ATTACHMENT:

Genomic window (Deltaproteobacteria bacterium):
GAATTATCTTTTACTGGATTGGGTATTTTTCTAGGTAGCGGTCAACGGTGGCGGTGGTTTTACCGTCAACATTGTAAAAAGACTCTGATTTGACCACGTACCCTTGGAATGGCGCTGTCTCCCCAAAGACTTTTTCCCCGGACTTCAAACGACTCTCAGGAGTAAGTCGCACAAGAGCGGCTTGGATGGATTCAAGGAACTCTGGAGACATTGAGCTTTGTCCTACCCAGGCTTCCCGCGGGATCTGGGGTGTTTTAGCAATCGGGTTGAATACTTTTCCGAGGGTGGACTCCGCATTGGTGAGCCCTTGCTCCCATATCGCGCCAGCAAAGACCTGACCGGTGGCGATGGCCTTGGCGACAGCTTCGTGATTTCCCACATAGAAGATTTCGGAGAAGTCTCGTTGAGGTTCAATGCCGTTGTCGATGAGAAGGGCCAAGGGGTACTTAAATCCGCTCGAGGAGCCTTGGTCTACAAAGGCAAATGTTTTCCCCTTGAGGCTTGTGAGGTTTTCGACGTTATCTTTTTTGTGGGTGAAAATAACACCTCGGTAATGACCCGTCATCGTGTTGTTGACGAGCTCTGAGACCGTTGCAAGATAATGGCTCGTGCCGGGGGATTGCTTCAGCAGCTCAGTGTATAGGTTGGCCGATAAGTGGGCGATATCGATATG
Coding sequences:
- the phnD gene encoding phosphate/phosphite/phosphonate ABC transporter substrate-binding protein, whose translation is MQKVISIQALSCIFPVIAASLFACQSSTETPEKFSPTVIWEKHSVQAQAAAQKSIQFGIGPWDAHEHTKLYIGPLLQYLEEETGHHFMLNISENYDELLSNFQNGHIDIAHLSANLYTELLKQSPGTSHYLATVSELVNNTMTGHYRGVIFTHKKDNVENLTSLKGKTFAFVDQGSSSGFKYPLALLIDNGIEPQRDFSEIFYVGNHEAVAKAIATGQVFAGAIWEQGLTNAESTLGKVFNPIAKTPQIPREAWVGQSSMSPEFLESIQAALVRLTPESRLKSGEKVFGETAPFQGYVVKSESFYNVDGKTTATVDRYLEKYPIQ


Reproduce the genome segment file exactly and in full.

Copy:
Genomic window (Deltaproteobacteria bacterium):
GAATTATCTTTTACTGGATTGGGTATTTTTCTAGGTAGCGGTCAACGGTGGCGGTGGTTTTACCGTCAACATTGTAAAAAGACTCTGATTTGACCACGTACCCTTGGAATGGCGCTGTCTCCCCAAAGACTTTTTCCCCGGACTTCAAACGACTCTCAGGAGTAAGTCGCACAAGAGCGGCTTGGATGGATTCAAGGAACTCTGGAGACATTGAGCTTTGTCCTACCCAGGCTTCCCGCGGGATCTGGGGTGTTTTAGCAATCGGGTTGAATACTTTTCCGAGGGTGGACTCCGCATTGGTGAGCCCTTGCTCCCATATCGCGCCAGCAAAGACCTGACCGGTGGCGATGGCCTTGGCGACAGCTTCGTGATTTCCCACATAGAAGATTTCGGAGAAGTCTCGTTGAGGTTCAATGCCGTTGTCGATGAGAAGGGCCAAGGGGTACTTAAATCCGCTCGAGGAGCCTTGGTCTACAAAGGCAAATGTTTTCCCCTTGAGGCTTGTGAGGTTTTCGACGTTATCTTTTTTGTGGGTGAAAATAACACCTCGGTAATGACCCGTCATCGTGTTGTTGACGAGCTCTGAGACCGTTGCAAGATAATGGCTCGTGCCGGGGGATTGCTTCAGCAGCTCAGTGTATAGGTTGGCCGATAAGTGGGCGATATCGATATG
Coding sequences:
- the phnD gene encoding phosphate/phosphite/phosphonate ABC transporter substrate-binding protein, whose translation is MQKVISIQALSCIFPVIAASLFACQSSTETPEKFSPTVIWEKHSVQAQAAAQKSIQFGIGPWDAHEHTKLYIGPLLQYLEEETGHHFMLNISENYDELLSNFQNGHIDIAHLSANLYTELLKQSPGTSHYLATVSELVNNTMTGHYRGVIFTHKKDNVENLTSLKGKTFAFVDQGSSSGFKYPLALLIDNGIEPQRDFSEIFYVGNHEAVAKAIATGQVFAGAIWEQGLTNAESTLGKVFNPIAKTPQIPREAWVGQSSMSPEFLESIQAALVRLTPESRLKSGEKVFGETAPFQGYVVKSESFYNVDGKTTATVDRYLEKYPIQ